1997, photo-etched barnacles on coffee stained abaca paper, each approx. 22 x 17 inches. Edition of approx. 4. They can be assembled in different ways.
Barnacles are very interesting because they are alive, but don’t seem to be. They are often hermaphoditic and so can mate with no matter who. Some barnacle species have extra long “members” (as my Uncle Stan called his manly part) and can stretch longer than any other species (comparatively per size) to poke his sperm into the cavity. Some barnacles may even be self-reproducing or get pregnant just by happening upon some sperm while they are floating along in the sea. They make this sucking noise if you listen. Some barnacles are the most sought after delicacy the ocean has to offer. I have never tried them. They are very expensive.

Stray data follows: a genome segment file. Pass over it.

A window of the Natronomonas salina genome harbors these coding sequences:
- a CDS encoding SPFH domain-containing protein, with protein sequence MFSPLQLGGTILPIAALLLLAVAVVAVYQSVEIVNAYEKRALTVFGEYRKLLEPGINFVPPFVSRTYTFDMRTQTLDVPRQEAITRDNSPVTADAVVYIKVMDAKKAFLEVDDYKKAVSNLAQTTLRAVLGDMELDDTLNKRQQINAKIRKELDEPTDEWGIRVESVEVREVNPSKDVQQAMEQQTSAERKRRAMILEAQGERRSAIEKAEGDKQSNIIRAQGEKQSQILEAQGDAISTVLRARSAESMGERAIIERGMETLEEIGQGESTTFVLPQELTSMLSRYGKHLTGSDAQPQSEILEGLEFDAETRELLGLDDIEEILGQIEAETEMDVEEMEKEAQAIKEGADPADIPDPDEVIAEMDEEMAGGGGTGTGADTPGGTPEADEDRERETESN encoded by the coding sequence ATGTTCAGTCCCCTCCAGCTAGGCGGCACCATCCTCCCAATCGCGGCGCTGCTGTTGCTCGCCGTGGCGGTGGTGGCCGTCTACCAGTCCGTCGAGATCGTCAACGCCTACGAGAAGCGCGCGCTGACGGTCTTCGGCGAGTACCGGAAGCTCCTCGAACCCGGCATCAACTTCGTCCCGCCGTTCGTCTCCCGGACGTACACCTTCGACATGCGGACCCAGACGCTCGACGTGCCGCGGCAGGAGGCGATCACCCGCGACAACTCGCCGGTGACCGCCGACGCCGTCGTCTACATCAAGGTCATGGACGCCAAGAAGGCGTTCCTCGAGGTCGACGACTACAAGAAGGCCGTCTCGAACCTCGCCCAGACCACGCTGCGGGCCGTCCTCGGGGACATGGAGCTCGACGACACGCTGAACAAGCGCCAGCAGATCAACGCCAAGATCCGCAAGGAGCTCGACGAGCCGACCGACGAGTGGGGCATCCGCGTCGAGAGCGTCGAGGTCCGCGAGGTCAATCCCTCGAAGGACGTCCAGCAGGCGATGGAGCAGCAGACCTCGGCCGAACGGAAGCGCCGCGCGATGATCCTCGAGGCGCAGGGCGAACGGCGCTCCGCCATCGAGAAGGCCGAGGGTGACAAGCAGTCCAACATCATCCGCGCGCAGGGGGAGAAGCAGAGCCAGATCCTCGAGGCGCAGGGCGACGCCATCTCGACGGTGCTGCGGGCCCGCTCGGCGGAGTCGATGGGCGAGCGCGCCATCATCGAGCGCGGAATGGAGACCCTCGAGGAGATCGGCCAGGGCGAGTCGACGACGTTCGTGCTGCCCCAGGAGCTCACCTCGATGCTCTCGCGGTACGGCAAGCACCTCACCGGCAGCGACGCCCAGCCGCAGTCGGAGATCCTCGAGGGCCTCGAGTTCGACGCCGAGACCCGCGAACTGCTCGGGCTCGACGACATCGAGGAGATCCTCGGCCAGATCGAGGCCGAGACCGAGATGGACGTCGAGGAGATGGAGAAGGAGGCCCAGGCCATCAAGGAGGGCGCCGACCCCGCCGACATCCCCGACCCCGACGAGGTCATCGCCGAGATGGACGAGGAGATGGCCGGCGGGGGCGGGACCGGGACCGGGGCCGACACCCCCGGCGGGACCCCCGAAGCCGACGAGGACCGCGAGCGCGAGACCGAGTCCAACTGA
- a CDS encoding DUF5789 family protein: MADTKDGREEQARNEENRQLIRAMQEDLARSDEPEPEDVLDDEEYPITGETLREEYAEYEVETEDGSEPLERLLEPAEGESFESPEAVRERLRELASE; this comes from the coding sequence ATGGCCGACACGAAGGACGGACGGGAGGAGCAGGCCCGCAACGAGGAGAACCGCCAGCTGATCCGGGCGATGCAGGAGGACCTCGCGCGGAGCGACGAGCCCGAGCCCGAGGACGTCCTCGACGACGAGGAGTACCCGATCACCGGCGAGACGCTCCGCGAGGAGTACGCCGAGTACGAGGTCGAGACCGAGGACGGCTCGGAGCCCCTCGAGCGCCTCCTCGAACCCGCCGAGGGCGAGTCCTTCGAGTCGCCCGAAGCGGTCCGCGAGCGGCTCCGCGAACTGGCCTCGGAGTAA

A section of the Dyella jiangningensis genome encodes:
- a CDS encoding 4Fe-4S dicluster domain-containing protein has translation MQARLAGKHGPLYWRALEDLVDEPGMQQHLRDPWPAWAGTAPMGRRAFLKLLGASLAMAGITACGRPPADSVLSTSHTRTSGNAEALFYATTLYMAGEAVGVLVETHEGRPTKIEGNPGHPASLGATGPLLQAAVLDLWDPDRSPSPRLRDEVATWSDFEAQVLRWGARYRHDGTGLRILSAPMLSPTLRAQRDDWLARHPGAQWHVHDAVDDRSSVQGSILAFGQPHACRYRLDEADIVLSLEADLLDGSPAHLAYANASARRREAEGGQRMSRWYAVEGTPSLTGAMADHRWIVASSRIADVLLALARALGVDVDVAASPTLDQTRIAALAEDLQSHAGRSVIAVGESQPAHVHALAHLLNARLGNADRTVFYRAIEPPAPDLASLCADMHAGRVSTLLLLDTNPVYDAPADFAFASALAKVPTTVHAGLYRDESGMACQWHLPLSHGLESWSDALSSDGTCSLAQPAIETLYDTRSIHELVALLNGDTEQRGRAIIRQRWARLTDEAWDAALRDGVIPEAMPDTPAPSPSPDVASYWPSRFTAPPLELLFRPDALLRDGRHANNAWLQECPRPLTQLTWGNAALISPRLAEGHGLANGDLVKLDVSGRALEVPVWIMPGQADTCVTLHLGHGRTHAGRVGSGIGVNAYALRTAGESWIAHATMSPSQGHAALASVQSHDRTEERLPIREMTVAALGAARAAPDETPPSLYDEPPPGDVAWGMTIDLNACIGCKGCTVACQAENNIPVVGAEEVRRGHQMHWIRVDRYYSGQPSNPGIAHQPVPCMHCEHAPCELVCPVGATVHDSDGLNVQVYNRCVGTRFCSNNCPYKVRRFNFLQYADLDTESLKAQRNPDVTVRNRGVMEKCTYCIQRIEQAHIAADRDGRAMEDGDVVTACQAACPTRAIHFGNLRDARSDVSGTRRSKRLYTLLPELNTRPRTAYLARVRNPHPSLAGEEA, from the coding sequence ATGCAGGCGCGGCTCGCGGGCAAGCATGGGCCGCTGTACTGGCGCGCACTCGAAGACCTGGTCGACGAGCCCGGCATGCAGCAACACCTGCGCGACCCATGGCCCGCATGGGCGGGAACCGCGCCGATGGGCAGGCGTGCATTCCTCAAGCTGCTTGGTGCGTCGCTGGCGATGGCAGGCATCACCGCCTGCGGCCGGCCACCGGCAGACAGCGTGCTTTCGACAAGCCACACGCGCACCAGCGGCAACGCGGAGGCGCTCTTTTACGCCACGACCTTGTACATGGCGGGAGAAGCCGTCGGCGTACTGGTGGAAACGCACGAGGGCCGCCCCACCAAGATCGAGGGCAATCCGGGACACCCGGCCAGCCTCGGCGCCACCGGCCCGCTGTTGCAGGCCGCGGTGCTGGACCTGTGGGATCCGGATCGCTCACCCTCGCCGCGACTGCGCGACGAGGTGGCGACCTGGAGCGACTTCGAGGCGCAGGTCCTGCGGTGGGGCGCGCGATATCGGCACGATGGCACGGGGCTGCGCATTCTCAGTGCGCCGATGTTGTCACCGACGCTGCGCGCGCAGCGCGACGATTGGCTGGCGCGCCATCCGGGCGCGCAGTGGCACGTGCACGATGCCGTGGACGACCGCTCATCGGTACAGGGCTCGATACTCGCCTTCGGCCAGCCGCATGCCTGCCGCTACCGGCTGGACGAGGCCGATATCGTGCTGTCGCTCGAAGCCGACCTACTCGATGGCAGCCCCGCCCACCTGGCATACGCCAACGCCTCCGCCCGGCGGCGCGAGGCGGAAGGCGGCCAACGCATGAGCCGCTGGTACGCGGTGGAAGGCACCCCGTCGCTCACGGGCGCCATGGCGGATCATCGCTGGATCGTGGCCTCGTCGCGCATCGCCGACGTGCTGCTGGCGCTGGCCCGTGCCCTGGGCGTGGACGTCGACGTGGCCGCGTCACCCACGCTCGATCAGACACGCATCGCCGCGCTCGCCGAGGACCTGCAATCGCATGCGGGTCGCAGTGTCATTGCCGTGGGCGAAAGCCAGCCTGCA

Barnacles are overlooked and forgotten and even a nuisance to people. To me, they are divine. This series of white”ish” barnacles on white”ish” papers embodies the oceans for me. Barnacles are complex, powerful, essential, and intrinsic to ocean life. They are also strangely soothing, constant, and reassuring when you spend time at the sea for pleasure.
I have latched onto barnacles as a subject because they have a fluid identity. They can symbolize a lot of things. This installation was inspired by the the patterns in the sands and tides at Wingaersheek Beach.